CLV is a forward-looking metric that hones in on repeat purchases, upsells, cross-sells, and the potential for valuable referrals. Basically, it tells you how much net profit you can expect from a customer over their entire relationship with your business.

Consider inviting your customers with the highest CLV to a special group or internal community where they will get exclusive access to new products, 1:1 meetings with the product team for questions, or executive networking opportunities to show them special recognition and thanks.

Offline engagement: The cornerstone of an effective customer engagement strategy

There are countless ways to build a base of satisfied customers—social media engagement, email marketing, and other digital marketing strategies are popular among modern marketers.

But there’s a limit on the depth of connections you can achieve digitally. Offline engagement, via strategies like strategic gifting, can help you achieve more memorable customer interactions. Unlike email campaigns, which can be stopped in their tracks with a single ‘unsubscribe’ click, tangible gifts can leave a lasting impression and make your brand stand out among the noise.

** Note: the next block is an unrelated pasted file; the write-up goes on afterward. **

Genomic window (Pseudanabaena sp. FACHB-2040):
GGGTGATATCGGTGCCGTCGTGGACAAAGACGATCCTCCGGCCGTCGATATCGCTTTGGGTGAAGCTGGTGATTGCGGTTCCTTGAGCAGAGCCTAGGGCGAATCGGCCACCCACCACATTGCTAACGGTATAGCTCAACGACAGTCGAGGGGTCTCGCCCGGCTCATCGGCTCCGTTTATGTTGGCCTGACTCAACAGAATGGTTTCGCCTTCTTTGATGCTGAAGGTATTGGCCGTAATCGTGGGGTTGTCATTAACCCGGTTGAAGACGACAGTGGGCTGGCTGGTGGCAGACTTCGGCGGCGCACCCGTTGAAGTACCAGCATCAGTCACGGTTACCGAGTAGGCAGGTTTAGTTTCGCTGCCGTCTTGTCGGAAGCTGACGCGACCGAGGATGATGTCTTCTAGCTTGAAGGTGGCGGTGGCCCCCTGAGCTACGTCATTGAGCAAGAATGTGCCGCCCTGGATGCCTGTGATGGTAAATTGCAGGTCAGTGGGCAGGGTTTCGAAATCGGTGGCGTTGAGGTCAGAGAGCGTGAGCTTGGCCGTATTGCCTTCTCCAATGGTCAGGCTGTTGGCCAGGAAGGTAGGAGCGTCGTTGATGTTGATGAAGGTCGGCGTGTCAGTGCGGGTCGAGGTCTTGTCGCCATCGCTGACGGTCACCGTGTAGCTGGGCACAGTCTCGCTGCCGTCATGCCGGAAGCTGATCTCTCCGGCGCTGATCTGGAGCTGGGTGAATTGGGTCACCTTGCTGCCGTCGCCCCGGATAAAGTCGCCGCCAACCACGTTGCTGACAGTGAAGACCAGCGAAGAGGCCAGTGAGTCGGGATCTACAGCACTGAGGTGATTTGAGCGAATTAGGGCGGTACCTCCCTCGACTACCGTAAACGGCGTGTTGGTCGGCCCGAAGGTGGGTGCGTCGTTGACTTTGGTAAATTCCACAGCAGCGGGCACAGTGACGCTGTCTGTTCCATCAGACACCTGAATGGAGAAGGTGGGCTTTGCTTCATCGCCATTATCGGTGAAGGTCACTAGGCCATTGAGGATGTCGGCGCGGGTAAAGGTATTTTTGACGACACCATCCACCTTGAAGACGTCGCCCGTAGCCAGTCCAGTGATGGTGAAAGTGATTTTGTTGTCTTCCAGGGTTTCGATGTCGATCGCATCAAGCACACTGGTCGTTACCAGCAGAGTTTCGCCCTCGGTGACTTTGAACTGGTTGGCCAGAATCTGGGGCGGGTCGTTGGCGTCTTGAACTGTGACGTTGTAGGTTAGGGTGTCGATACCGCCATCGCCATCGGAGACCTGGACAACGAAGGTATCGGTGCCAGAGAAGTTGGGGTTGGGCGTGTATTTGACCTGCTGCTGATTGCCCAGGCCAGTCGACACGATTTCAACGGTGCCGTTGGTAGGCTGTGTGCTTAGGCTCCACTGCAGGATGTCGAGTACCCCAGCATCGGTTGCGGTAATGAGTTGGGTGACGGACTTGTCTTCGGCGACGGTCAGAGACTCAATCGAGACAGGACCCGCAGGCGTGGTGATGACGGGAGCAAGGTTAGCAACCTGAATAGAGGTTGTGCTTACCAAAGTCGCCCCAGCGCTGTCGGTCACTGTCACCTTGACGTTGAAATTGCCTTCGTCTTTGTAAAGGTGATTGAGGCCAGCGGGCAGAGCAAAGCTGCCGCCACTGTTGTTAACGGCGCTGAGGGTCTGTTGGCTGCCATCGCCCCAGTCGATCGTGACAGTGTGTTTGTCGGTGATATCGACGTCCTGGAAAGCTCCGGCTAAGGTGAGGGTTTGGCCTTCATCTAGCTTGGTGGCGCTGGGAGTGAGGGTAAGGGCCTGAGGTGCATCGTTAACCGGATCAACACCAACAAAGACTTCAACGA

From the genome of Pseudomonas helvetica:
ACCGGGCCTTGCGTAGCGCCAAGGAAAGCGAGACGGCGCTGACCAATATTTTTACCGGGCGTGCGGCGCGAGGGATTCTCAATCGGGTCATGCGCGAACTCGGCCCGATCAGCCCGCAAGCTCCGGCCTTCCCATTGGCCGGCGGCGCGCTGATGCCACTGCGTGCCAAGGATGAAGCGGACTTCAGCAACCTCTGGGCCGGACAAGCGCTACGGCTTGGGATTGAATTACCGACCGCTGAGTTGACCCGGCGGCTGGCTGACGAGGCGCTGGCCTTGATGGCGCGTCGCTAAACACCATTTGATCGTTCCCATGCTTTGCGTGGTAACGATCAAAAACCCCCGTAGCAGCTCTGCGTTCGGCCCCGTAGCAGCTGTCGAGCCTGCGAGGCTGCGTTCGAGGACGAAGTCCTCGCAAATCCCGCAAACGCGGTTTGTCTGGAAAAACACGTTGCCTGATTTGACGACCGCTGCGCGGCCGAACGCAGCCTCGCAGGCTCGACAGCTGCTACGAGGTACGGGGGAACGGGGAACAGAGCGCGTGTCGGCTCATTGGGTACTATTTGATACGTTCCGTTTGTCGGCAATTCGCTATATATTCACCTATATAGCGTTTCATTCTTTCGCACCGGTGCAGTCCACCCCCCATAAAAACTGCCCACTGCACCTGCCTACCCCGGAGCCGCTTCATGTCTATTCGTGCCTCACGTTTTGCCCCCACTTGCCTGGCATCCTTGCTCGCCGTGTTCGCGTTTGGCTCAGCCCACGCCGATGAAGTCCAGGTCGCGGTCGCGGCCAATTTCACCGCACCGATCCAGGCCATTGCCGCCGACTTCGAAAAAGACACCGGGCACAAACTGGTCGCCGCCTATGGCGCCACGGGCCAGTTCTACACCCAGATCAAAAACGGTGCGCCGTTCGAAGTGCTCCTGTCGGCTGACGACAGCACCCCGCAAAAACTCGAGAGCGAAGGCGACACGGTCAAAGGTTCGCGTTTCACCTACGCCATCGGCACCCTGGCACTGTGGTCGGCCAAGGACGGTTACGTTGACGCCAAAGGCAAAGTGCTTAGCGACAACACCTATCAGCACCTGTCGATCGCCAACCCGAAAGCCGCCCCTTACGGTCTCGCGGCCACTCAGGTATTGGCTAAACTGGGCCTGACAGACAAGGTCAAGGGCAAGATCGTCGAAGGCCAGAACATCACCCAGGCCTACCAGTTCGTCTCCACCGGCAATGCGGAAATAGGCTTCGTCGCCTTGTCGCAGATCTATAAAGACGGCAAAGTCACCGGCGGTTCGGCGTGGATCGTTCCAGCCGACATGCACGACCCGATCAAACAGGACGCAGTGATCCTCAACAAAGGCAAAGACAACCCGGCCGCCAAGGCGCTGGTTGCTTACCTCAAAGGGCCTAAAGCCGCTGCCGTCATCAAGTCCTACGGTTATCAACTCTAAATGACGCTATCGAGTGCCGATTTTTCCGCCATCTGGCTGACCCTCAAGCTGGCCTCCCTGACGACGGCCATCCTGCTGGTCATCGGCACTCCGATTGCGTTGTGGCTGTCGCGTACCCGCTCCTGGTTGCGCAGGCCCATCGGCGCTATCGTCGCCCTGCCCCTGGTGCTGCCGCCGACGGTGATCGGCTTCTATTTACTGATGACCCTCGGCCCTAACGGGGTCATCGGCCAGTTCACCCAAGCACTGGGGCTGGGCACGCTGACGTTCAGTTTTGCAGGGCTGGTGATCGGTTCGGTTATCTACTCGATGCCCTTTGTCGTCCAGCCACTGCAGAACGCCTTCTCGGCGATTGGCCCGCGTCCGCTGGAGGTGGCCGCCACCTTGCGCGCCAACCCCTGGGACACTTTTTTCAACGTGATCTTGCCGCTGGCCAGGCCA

There’s no finish line to achieving a strong engagement—it’s an ongoing journey. With our all-in-one offline engagement platform, Postal can be your ally and help you strategize ways to enhance your current engagement methods. Chat with us today and hear more about how our solutions can unlock additional power for your customer engagement.

Keely Lords
Keely Lords

Keely Lords is the Brand Manager at Postal, the leading gifting platform for offline engagement that creates memorable moments for organizations to generate leads, increase sales velocity, and retain happy customers. Prior to Postal, Keely was a "jane of all trades" with roles in various industries including accounting and consulting at Deloitte, business operations for a technology start-up, and proposal writing for branded corporate events. She currently lives in Bakersfield (where her family has farmed for over 100 years) with her husband, Austin, and rescue dog, Polly.